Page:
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If it seems like Scarlett Johansson’s been kicking ass on screen non-stop in recent years, you’re right. A slew of appearances as Black Widow, a Luc Besson adventure in “Lucy”, and now the eagerly anticipated “Ghost in the Shell” (out this Friday) might make you forget the 32 year old started out an indie darling with films like “Ghost World” and “Lost in Translation.”
This week she joins Josh on the podcast to reflect on her unusual career trajectory and also confess “mama’s tired”. So while yes, she’s shooting “Avengers: Infinity War”, don’t look for her to sign on for another ass kicking heroine immediately.
Johansson talks to Josh about early days growing up in New York, how Woody Allen changed her career, and why she could have been known as Scarlett Schlamberg.
Later in the show, Colin O’Donoghue visits “Happy Sad Confused” to chat about his much obsessed over show, “Once Upon a Time,” singing in an upcoming episode, and his new film, “Carrie Pilby”.
Colin O’Donoghue is well-known for his role as Captain Hook on Once Upon a Time, but now he’s taking on a different literary character. The Irish actor stars in Carrie Pilby, the movie adaptation of Caren Lissner’s best-selling novel about a 19-year-old genius who graduates early from Harvard and struggles to come into her own in the rambunctious city of New York. While his character, Professor Harrison, seems sweet and charming at first, his true colors are revealed when he starts a relationship with the title character. We had a chance to sit down with O’Donoghue ahead of the film’s premiere, and he talked about what it was like taking on the morally ambiguous character, the importance of women in film, and how appreciative he is for his fans’ unwavering support. Warning: light movie spoilers below!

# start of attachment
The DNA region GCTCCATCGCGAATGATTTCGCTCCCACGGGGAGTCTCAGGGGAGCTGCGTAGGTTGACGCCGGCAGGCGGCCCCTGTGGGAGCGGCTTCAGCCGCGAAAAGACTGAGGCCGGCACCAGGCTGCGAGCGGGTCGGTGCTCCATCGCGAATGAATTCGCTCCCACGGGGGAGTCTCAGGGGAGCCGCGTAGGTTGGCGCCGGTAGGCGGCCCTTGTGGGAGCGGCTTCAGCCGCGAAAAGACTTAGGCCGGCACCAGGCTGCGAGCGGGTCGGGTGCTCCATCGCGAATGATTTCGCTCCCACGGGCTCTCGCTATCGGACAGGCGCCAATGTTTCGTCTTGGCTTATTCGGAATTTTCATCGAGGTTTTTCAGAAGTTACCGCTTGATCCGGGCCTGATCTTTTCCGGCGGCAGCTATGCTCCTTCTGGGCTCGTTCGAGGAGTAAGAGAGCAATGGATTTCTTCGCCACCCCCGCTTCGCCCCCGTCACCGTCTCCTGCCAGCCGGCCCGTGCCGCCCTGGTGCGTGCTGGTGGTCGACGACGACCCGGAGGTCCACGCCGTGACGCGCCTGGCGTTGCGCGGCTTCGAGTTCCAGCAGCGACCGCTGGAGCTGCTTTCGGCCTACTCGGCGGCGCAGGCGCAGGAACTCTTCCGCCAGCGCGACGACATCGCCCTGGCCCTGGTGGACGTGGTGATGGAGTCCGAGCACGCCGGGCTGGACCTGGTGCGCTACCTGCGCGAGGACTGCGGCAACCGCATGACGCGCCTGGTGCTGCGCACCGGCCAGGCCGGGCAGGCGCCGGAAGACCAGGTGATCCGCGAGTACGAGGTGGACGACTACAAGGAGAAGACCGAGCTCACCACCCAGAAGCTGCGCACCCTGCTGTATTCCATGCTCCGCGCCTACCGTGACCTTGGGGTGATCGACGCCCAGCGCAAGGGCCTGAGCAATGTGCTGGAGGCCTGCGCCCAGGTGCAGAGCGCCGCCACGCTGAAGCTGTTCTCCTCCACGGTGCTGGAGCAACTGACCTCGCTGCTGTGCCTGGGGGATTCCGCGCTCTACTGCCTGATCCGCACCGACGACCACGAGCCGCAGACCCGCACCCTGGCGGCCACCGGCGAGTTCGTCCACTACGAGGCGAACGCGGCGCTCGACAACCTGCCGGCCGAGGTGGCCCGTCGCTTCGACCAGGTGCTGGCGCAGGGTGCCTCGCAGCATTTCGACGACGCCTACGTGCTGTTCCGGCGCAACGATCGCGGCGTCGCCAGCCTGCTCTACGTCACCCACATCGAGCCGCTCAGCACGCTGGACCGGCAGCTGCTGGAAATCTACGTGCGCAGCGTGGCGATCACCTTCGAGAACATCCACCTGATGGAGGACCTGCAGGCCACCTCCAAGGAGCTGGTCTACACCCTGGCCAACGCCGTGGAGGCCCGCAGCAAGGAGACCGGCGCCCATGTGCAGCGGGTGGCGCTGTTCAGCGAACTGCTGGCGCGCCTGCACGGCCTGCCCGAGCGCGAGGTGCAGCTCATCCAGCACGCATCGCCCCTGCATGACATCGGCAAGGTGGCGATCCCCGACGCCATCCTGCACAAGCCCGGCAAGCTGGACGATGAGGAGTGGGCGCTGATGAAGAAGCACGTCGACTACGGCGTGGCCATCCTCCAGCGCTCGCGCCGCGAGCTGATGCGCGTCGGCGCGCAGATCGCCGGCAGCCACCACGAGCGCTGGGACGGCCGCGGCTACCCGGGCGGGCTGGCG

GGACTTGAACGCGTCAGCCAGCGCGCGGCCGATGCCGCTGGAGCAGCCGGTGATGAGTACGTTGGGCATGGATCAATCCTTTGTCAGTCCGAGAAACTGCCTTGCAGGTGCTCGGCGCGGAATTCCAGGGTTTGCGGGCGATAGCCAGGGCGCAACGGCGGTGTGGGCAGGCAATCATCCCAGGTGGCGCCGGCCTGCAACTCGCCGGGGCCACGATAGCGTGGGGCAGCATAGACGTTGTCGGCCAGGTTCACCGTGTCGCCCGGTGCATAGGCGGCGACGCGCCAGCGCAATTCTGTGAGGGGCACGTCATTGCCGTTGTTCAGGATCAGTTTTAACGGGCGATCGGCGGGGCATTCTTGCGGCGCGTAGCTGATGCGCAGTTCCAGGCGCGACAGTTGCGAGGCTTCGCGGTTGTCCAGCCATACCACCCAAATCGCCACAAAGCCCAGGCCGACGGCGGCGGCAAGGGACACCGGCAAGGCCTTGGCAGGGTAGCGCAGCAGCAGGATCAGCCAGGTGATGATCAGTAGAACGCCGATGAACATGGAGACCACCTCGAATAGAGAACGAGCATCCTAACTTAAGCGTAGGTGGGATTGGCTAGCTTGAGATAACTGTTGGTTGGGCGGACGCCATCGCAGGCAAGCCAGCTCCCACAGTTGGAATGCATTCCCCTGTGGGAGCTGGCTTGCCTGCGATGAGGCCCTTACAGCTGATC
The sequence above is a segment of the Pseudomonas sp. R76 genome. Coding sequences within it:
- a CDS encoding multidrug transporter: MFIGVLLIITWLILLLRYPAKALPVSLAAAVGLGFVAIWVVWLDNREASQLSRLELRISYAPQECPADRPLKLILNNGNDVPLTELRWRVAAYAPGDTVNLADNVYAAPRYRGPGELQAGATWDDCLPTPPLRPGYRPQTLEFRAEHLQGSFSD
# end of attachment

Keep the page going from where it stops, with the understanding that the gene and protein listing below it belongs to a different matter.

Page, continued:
POPSUGAR: What drew you to the script?
Colin O’Donoghue: I signed up early on. I got sent the script and pegged for it then. I work on a show called Once Upon a Time, so I really wanted to play somebody who was so completely different from the character that I play day in and day out for nine months of the year. It’s also really rare that you get such a great script and a great character and a great cast that shoots in the period when I would be available, so I was really, really drawn to that.
PS: Professor Harrison is pretty much the complete opposite of Hook in that he starts off as the good guy and then becomes the bad guy, whereas Hook starts off as a villain and slowly morphs into a hero. What was that like playing a character who you know isn’t going to be redeemable in the end?
CO: The thing was that I knew he was never going to be redeemable, so even when you think he’s being a good guy, he’s not. That was fun because I wanted people to feel like it might be genuine. As an actor, it’s always important to play against the actuality of what you’re doing. I didn’t want it to feel like he was really sleazy with her; I didn’t think that would work to get the payoff of really seeing what a nasty piece of work he is in the end. You need to believe that he’s a decent enough guy and has real feelings. I’ve been lucky on Once with [Hook], because I’ve gotten to play so many different aspects of the character, but this is definitely different.
PS: The film is also getting a lot of praise for its largely female production team. What kind of message do you hope that sends?
CO: It’s an important thing in cinematography in general to recognize and appreciate women in film. I grew up in Ireland, and it’s not something I ever thought about until I came to work over here [in the United States]. I realized just how unequal it is. To have a movie like this, which is a really lovely film, entirely about this incredible woman and directed by Susan [Johnson], who is just an amazing director — it’s a fantastic thing. But the fact that it’s even a conversation blows my mind. That it’s not just a given that it’s just a movie about a character directed by a director, which is the way it should be. The fact that we have to qualify that is where the problem is. Women are brilliant, if not more brilliant than men. It’s about the quality of work that’s produced as opposed to the sex of the person who produces it.
PS: I know a lot of Once Upon a Time fans in particular are eager to see you in this movie. What does that fan support mean to you?